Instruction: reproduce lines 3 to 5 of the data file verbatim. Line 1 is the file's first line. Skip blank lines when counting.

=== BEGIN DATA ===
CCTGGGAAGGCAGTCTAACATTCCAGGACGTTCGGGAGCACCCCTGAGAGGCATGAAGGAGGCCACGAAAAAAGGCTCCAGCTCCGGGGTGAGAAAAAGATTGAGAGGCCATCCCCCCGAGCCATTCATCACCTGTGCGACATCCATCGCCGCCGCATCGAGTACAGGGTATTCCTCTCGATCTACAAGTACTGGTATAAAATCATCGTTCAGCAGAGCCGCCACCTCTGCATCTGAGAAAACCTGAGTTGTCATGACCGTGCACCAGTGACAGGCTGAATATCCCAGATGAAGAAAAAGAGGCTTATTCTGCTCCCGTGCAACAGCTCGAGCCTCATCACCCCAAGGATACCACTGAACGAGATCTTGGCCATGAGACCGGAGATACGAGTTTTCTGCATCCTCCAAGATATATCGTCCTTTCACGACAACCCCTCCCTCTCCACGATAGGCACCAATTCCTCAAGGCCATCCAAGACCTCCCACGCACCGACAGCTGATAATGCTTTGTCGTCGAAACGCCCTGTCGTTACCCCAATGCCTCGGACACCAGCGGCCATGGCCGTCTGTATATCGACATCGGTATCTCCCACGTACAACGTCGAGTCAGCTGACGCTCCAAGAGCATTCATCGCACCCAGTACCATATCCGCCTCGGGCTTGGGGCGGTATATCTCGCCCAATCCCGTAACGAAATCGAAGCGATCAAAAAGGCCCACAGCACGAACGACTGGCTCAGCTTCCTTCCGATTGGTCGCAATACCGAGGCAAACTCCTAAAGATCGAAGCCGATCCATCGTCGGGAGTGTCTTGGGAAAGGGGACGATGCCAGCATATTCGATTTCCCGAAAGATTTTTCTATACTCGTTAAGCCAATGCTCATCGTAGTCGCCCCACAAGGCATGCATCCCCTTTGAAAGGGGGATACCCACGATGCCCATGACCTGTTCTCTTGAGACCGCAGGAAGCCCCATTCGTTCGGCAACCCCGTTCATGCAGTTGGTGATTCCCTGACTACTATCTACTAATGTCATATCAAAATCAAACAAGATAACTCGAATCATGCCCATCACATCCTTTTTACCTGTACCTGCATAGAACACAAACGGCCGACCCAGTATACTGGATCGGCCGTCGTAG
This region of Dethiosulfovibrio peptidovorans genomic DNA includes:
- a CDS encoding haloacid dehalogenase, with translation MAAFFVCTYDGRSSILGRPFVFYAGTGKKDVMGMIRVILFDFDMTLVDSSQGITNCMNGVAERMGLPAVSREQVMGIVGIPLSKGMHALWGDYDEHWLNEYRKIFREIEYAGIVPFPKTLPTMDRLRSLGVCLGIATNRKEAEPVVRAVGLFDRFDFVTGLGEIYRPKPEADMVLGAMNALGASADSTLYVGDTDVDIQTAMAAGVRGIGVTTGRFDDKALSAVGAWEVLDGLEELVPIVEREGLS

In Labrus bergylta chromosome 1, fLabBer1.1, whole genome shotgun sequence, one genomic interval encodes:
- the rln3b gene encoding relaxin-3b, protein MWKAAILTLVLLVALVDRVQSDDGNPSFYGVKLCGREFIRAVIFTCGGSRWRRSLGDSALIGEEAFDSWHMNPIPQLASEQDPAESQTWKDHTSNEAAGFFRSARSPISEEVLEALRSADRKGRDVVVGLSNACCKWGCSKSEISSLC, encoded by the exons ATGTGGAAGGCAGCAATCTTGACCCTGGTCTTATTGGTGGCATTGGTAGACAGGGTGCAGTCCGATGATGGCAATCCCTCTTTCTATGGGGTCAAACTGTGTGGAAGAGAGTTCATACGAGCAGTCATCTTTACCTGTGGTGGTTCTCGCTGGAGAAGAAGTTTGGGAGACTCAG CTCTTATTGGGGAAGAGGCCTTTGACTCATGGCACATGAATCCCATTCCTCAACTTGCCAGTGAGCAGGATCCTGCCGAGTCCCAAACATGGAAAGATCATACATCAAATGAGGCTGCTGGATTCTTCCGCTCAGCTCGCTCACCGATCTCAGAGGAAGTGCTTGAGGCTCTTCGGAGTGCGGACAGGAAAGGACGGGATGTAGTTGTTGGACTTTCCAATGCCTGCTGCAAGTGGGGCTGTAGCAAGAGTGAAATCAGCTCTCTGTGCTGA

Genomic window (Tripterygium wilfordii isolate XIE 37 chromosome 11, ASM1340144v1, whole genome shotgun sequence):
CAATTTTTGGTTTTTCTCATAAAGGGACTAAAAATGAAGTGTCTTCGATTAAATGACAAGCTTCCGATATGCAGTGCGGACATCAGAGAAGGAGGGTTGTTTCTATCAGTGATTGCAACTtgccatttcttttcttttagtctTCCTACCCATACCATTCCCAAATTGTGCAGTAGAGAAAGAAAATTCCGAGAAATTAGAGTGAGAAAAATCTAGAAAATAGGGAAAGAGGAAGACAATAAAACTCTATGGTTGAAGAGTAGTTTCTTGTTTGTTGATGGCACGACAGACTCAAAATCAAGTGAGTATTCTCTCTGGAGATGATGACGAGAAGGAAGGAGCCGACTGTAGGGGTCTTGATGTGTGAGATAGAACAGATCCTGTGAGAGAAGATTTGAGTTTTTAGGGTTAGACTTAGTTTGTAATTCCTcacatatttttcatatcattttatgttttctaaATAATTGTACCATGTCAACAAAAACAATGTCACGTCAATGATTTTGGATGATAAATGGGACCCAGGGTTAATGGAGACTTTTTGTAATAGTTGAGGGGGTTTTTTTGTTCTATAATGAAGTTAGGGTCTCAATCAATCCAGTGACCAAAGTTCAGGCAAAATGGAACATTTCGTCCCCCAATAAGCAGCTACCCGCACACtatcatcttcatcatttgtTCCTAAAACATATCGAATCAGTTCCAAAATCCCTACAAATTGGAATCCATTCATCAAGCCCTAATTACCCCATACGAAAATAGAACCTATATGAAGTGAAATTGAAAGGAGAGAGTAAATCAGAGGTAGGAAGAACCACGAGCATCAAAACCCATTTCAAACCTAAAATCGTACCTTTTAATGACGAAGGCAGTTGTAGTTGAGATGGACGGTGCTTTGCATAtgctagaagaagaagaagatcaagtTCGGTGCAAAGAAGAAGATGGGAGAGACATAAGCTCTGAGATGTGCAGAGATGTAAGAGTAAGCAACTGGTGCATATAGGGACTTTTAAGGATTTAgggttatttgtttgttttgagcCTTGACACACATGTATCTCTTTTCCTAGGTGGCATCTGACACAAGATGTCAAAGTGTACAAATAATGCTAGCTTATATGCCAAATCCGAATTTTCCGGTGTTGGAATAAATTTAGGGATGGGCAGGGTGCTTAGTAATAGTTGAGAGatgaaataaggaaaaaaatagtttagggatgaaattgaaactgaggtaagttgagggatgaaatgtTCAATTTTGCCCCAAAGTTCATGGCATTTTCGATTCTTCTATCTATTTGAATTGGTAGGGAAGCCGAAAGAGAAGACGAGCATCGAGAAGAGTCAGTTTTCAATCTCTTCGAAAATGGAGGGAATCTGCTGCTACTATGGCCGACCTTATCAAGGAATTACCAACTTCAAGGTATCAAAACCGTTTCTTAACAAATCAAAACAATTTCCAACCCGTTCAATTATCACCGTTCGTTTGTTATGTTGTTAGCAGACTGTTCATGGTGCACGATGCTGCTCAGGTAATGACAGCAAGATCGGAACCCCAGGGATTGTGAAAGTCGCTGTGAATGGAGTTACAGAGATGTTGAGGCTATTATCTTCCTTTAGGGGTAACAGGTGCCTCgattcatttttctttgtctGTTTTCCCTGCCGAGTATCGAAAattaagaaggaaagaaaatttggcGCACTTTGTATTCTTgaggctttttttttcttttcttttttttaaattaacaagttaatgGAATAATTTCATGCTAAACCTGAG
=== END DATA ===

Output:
- a CDS encoding haloacid dehalogenase, with translation MAAFFVCTYDGRSSILGRPFVFYAGTGKKDVMGMIRVILFDFDMTLVDSSQGITNCMNGVAERMGLPAVSREQVMGIVGIPLSKGMHALWGDYDEHWLNEYRKIFREIEYAGIVPFPKTLPTMDRLRSLGVCLGIATNRKEAEPVVRAVGLFDRFDFVTGLGEIYRPKPEADMVLGAMNALGASADSTLYVGDTDVDIQTAMAAGVRGIGVTTGRFDDKALSAVGAWEVLDGLEELVPIVEREGLS

In Labrus bergylta chromosome 1, fLabBer1.1, whole genome shotgun sequence, one genomic interval encodes:
- the rln3b gene encoding relaxin-3b, protein MWKAAILTLVLLVALVDRVQSDDGNPSFYGVKLCGREFIRAVIFTCGGSRWRRSLGDSALIGEEAFDSWHMNPIPQLASEQDPAESQTWKDHTSNEAAGFFRSARSPISEEVLEALRSADRKGRDVVVGLSNACCKWGCSKSEISSLC, encoded by the exons ATGTGGAAGGCAGCAATCTTGACCCTGGTCTTATTGGTGGCATTGGTAGACAGGGTGCAGTCCGATGATGGCAATCCCTCTTTCTATGGGGTCAAACTGTGTGGAAGAGAGTTCATACGAGCAGTCATCTTTACCTGTGGTGGTTCTCGCTGGAGAAGAAGTTTGGGAGACTCAG CTCTTATTGGGGAAGAGGCCTTTGACTCATGGCACATGAATCCCATTCCTCAACTTGCCAGTGAGCAGGATCCTGCCGAGTCCCAAACATGGAAAGATCATACATCAAATGAGGCTGCTGGATTCTTCCGCTCAGCTCGCTCACCGATCTCAGAGGAAGTGCTTGAGGCTCTTCGGAGTGCGGACAGGAAAGGACGGGATGTAGTTGTTGGACTTTCCAATGCCTGCTGCAAGTGGGGCTGTAGCAAGAGTGAAATCAGCTCTCTGTGCTGA